A recent article in The Age explored the top ten superfoods. Over the last couple of weeks I’ve examined each of the claims and adding a few of my own. Which ones will live up to the hype?
The claim: “high vitamin-C content and fatty acids”.
The evidence: Let’s get clear once and for all about claims around vitamin C content. Once a plant is picked, the natural vitamin C content diminishes. Cutting, cooking and heating also reduce the available C. If you’ve got a pomegranate tree and pick it just before eating, it would be a good food source of C. Same too if you have a blueberry bush or any other kind of fruit that can be eaten raw. While the seeds (like most seeds) have a good profile of beneficial fatty acids, the research has been done on pomegranate seed oil. The dosage is very different to eating the fresh seed.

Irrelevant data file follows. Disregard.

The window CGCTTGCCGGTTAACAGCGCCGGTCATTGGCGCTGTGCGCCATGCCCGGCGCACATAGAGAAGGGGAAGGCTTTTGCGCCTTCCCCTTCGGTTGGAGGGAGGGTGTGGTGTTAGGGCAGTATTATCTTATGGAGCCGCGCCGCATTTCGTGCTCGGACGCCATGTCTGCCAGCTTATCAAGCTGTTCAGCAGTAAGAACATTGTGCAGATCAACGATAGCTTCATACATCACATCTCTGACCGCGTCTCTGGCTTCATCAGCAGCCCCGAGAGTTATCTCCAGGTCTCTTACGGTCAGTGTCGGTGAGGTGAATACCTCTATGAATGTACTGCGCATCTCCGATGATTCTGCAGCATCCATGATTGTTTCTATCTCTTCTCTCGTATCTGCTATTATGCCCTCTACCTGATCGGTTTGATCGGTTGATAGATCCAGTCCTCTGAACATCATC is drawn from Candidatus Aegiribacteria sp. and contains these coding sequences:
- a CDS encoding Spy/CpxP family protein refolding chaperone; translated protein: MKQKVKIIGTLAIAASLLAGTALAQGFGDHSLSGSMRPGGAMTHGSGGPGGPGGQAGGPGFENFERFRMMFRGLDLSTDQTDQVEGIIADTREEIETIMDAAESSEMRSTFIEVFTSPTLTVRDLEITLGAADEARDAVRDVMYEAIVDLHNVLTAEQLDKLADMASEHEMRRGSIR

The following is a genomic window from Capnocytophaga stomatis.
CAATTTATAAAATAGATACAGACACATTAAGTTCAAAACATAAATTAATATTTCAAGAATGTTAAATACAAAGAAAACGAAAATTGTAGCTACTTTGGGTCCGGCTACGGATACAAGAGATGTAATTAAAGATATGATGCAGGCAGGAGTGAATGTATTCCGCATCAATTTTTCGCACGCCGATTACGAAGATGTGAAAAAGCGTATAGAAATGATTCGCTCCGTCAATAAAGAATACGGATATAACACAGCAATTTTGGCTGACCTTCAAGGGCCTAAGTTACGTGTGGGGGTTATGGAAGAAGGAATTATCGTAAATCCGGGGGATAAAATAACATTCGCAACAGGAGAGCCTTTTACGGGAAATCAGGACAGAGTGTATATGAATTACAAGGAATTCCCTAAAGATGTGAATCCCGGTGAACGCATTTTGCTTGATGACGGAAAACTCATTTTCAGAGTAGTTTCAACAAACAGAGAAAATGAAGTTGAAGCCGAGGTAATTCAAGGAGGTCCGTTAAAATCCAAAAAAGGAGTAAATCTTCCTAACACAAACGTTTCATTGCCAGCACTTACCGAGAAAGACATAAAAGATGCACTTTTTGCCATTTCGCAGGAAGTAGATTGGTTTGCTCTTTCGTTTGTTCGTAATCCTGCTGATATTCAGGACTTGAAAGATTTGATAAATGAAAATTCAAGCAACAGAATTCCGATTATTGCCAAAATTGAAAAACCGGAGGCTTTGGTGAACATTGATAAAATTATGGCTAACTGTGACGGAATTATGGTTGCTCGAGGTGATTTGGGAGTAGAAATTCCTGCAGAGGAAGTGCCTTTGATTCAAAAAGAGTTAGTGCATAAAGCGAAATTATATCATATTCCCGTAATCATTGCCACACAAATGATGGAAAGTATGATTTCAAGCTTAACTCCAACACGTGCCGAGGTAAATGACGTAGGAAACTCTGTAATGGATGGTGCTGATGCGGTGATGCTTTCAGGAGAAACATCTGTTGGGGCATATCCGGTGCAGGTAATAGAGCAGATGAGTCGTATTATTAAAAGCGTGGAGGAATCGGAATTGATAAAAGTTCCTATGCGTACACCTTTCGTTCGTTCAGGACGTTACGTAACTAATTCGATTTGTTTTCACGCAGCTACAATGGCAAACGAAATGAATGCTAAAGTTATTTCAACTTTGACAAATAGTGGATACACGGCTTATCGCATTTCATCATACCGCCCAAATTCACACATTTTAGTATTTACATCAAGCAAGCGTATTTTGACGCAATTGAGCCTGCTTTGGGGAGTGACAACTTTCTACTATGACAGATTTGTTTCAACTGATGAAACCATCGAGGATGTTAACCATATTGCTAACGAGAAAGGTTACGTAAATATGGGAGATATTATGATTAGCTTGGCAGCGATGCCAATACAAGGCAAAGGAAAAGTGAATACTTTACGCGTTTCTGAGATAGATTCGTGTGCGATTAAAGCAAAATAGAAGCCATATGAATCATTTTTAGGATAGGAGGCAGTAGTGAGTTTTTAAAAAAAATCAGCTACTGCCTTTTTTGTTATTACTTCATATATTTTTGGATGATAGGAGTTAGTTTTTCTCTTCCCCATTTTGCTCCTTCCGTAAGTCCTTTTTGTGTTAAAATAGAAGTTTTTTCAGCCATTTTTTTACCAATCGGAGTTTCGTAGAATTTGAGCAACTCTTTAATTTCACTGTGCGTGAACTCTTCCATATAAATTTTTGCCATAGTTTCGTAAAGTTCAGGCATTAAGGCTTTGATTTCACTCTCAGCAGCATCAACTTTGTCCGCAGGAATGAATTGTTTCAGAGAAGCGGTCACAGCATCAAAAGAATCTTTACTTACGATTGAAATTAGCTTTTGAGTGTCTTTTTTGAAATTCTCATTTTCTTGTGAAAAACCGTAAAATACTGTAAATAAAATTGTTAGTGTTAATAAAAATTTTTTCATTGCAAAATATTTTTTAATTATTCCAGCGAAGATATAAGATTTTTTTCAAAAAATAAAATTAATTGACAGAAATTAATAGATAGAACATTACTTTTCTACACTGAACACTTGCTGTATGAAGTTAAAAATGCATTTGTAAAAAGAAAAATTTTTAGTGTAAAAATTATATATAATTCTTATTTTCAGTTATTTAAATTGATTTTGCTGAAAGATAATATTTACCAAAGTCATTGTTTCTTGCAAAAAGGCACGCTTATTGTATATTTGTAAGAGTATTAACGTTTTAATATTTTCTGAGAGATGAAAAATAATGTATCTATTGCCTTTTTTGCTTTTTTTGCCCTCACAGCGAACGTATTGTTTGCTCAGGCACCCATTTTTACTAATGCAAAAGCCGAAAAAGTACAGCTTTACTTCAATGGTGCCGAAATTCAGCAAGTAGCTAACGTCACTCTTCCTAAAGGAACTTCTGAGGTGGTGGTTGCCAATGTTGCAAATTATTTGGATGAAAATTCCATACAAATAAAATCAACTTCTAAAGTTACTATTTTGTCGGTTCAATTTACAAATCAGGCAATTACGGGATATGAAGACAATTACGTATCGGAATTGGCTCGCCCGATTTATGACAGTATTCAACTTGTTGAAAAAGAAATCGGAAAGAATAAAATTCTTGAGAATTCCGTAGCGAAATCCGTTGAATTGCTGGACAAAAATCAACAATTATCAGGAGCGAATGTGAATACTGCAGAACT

Value for money: Buying fresh pomegranates can be difficult and in Melbourne they often look quite old by the time they make it to the shops. But surprise, surprise hand in hand with the elevation of pomegranate seeds to the ‘superfood’ list is an Australian company that sells punnets of the seeds through the big supermarkets. It’s a middling priced product. If you have the right conditions to grow an edible pomegranate plant (beware some are ornamental only) then this is the most cost-effective, healthful solution.
Verdict: You’d need a huge amount of fresh pomegranate seeds to have an impact on your immune system. The seeds are delicious and easy to eat but due to the oil content in the actual whole seed, it doesn’t win the superfood badge from me.